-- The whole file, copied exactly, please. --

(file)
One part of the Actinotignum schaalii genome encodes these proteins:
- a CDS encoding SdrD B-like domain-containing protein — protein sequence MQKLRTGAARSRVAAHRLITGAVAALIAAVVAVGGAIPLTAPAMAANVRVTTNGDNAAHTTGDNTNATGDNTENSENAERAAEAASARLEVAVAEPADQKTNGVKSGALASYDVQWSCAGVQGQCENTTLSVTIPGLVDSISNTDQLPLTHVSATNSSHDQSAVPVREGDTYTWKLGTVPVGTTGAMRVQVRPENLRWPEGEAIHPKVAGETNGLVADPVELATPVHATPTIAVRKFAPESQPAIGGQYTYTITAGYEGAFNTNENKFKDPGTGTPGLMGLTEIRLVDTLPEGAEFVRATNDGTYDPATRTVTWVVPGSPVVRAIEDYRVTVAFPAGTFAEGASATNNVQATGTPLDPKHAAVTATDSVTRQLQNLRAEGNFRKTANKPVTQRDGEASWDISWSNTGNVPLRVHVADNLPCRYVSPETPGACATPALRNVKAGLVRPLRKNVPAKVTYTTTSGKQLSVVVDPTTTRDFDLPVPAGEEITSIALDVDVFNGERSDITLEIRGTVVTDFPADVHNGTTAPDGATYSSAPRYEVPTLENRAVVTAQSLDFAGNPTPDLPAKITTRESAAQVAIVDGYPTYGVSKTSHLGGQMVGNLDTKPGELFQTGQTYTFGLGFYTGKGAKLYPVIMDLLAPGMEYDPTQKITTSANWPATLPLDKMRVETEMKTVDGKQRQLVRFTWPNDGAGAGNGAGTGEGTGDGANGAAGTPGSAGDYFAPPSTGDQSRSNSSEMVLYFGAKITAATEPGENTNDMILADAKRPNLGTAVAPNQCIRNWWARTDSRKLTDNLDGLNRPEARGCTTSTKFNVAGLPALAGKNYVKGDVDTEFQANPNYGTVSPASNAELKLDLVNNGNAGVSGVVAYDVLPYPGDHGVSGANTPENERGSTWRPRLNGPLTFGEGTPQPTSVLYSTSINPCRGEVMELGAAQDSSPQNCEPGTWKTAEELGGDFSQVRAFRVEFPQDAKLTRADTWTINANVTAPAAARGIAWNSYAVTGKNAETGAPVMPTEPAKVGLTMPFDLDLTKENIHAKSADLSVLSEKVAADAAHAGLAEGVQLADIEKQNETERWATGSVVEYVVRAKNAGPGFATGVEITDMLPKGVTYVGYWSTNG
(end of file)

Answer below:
One part of the Actinotignum schaalii genome encodes these proteins:
- a CDS encoding SdrD B-like domain-containing protein — protein sequence MQKLRTGAARSRVAAHRLITGAVAALIAAVVAVGGAIPLTAPAMAANVRVTTNGDNAAHTTGDNTNATGDNTENSENAERAAEAASARLEVAVAEPADQKTNGVKSGALASYDVQWSCAGVQGQCENTTLSVTIPGLVDSISNTDQLPLTHVSATNSSHDQSAVPVREGDTYTWKLGTVPVGTTGAMRVQVRPENLRWPEGEAIHPKVAGETNGLVADPVELATPVHATPTIAVRKFAPESQPAIGGQYTYTITAGYEGAFNTNENKFKDPGTGTPGLMGLTEIRLVDTLPEGAEFVRATNDGTYDPATRTVTWVVPGSPVVRAIEDYRVTVAFPAGTFAEGASATNNVQATGTPLDPKHAAVTATDSVTRQLQNLRAEGNFRKTANKPVTQRDGEASWDISWSNTGNVPLRVHVADNLPCRYVSPETPGACATPALRNVKAGLVRPLRKNVPAKVTYTTTSGKQLSVVVDPTTTRDFDLPVPAGEEITSIALDVDVFNGERSDITLEIRGTVVTDFPADVHNGTTAPDGATYSSAPRYEVPTLENRAVVTAQSLDFAGNPTPDLPAKITTRESAAQVAIVDGYPTYGVSKTSHLGGQMVGNLDTKPGELFQTGQTYTFGLGFYTGKGAKLYPVIMDLLAPGMEYDPTQKITTSANWPATLPLDKMRVETEMKTVDGKQRQLVRFTWPNDGAGAGNGAGTGEGTGDGANGAAGTPGSAGDYFAPPSTGDQSRSNSSEMVLYFGAKITAATEPGENTNDMILADAKRPNLGTAVAPNQCIRNWWARTDSRKLTDNLDGLNRPEARGCTTSTKFNVAGLPALAGKNYVKGDVDTEFQANPNYGTVSPASNAELKLDLVNNGNAGVSGVVAYDVLPYPGDHGVSGANTPENERGSTWRPRLNGPLTFGEGTPQPTSVLYSTSINPCRGEVMELGAAQDSSPQNCEPGTWKTAEELGGDFSQVRAFRVEFPQDAKLTRADTWTINANVTAPAAARGIAWNSYAVTGKNAETGAPVMPTEPAKVGLTMPFDLDLTKENIHAKSADLSVLSEKVAADAAHAGLAEGVQLADIEKQNETERWATGSVVEYVVRAKNAGPGFATGVEITDMLPKGVTYVGYWSTNG